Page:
"Translucency in porcelain is the result of glass content and molar content of titanium. Kaolins are naturally low in iron and magnesium, but higher in titanium. Once you cross the 0.50% molar content of titanium, translucency begins to diminish. Once you cross 0.90% of Ti02, fired whiteness likewise begins to diminish. To achieve higher glass content, then at a minimum, the body requires an additional ten percent flux content. At cone temps below 7, frit can be substituted to increase glass content as well. When the cone drops down to the 04 range, as much as 1/3 of the recipe can be frit. Although still classified as porcelain if the primary clay is kaolin, in reality the recipe has crossed into the frit ware arena. If you want to understand plasticity: read "Cation Exchange" in the Jan. 2018 Ceramics Monthly. There are traditional and non-traditional ways of achieving plasticity." Tom (glazenerd) Anderson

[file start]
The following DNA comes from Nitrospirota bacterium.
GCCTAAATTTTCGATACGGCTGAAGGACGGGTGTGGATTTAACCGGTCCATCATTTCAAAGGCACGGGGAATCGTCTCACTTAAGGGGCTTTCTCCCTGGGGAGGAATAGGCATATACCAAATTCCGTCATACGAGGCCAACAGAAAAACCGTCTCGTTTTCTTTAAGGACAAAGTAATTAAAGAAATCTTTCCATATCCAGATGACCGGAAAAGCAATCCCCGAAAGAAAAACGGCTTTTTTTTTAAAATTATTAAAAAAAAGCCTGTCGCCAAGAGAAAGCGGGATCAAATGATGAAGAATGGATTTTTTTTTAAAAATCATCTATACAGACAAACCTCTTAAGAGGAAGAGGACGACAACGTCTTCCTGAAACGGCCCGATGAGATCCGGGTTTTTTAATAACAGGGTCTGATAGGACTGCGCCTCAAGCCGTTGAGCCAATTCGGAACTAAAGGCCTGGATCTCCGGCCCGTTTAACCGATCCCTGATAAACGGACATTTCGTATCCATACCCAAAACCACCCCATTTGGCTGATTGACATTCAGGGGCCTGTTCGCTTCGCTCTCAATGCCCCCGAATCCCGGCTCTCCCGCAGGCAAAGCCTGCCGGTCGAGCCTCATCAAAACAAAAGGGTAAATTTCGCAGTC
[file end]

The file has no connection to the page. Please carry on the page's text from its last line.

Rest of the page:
I don’t seem to have the jam to retain much of the science/math etc. that is essential to formulate your own bodies & glazes or expand into more sophisticated techniques. My brain seems to resist some forms of retention and asserts a preference to bottom-line the info.
Distilling the details takes the form of one or more of these:
eat it, it’s good for you; don’t eat it, it’s poison
not to worry
save it for reference
and so forth.
With ceramics I stick with simple commercial bodies and glaze formulations from suppliers trusted by experts known to me, and simple firings. I never claim or guarantee that anything I make is “food safe”. I know that is not necessary with the clay/glazes I use, which are well formulated to be food safe (exceptions are clearly labeled, such as metallic and crystalline glazes), but, again, it’s a matter of keeping (my) life simple.
I’m sticking my neck out here (counting chicks before they’ve hatched) and declaring that I am making a child’s toy (will do several and then choose) for presentation in a show in August (Antique Toy Paintings by Bill Turner and “Play with Clay” by the NH Potters Guild), at The Gallery at Well Sweep, in NH’s historic Hillsborough Center. There’s a contest attached, for creativity, which makes for quite a challenge.